E-gov makes customers happy
- By William Matthews
- Dec 25, 2000
Government-wide Customer Satisfaction ? Results of the 2000 Survey
A federal customer satisfaction survey reveals that students and parents
are delighted to be able to apply for education loans online.
Taxpayers, ordinarily surly, report much greater satisfaction now that
they can file their returns online instead of on paper.
And travelers are praising a State Department service that enables them
apply for passports online.
The Internet and e-government are helping boost "customer" satisfaction
with several federal agencies, according to a survey that questioned 8,179 Americans about 100 different government services.
Overall, federal agencies earned a 68.6 satisfaction rating out of a
possible 100. That compares with a 71.2 rating earned by private industry.
Satisfaction with Internet-based companies range from a 56 earned by America
Online to 84 for Amazon.com Inc.
The government's customer satisfaction rate for 2000 was the same as
its rate for 1999, while satisfaction with the private sector dropped slightly,
from 71.9, according to the National Partnership for Reinventing Government,
which commissioned the survey.
"It is clear from comments and feedback that those agencies which use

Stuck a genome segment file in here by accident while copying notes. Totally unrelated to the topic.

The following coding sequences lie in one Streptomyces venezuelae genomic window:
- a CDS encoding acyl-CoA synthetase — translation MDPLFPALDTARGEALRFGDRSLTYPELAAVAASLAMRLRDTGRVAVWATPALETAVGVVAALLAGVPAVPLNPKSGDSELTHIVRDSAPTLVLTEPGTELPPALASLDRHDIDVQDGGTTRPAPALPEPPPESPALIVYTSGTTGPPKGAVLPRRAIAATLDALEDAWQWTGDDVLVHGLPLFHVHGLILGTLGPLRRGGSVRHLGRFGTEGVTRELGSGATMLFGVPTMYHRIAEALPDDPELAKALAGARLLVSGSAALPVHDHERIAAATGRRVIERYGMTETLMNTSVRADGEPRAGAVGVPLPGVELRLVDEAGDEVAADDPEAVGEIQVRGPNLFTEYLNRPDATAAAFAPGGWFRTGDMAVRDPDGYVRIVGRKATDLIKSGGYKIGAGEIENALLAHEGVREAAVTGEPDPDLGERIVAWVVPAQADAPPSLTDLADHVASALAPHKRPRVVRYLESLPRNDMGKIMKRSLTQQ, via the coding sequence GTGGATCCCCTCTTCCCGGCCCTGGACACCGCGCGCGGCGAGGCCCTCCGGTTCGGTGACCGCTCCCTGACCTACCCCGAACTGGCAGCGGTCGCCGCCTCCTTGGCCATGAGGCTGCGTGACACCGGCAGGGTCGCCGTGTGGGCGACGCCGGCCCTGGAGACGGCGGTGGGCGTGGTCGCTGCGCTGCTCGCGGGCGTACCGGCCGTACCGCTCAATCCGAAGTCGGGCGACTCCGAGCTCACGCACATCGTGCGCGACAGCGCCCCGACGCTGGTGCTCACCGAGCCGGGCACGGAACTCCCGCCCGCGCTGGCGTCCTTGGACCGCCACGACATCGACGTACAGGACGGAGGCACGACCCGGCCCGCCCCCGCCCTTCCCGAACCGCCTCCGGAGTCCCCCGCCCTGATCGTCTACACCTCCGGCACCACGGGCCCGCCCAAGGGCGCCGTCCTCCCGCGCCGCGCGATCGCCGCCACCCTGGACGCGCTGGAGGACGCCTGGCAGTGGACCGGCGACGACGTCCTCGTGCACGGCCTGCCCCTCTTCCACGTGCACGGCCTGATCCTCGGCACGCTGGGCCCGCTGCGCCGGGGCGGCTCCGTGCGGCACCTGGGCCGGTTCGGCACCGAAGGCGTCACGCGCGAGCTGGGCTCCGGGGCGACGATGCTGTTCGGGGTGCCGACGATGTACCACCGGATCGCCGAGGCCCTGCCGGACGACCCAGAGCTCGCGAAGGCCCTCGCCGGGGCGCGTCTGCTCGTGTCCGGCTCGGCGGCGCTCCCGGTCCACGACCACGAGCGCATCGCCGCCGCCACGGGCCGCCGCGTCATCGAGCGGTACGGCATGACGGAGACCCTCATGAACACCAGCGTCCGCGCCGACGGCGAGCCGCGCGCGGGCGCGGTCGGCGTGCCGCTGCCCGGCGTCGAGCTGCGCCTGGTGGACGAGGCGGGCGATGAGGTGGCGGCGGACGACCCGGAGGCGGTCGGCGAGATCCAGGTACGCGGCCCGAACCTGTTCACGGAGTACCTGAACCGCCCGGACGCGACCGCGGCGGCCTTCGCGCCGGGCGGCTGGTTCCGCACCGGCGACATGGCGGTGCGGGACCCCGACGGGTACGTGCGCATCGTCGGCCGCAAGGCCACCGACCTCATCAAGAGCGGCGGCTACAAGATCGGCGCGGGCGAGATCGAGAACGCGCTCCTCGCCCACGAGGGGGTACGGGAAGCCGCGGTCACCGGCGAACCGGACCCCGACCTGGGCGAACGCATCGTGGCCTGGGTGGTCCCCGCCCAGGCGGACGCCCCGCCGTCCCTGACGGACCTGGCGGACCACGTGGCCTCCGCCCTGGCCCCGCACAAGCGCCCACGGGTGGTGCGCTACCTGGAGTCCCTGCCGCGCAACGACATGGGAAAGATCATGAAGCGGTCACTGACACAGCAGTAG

electronic government and the Internet as part of their strategy to provide
services score better," said NPR Director Morley Winograd. "The best example
is the IRS," where taxpayers who file returns electronically rate their
satisfaction 30 points higher than those who file on paper, he said.
Satisfaction with the Office of Student Financial Assistance program
jumped seven points in a year to 70.0 partly as a result of allowing
for more online loan applications, he said.
But Internet services were just some of many elements that contribute
to or detract from customers' satisfaction with government services.
Courtesy and professionalism of government employees, cleanliness of federal
facilities and prompt delivery of services also count.
And not all the marks earned by the Internet were positive. Survey participants
said government Web site organization needs improvement.
Agency Webmasters, who might have been inclined to "just dump information
on the site, now realize they have to make the information more findable,"
an NPR official said.
Overall, federal Web sites earned a 7.5 rating on a scale up to 10.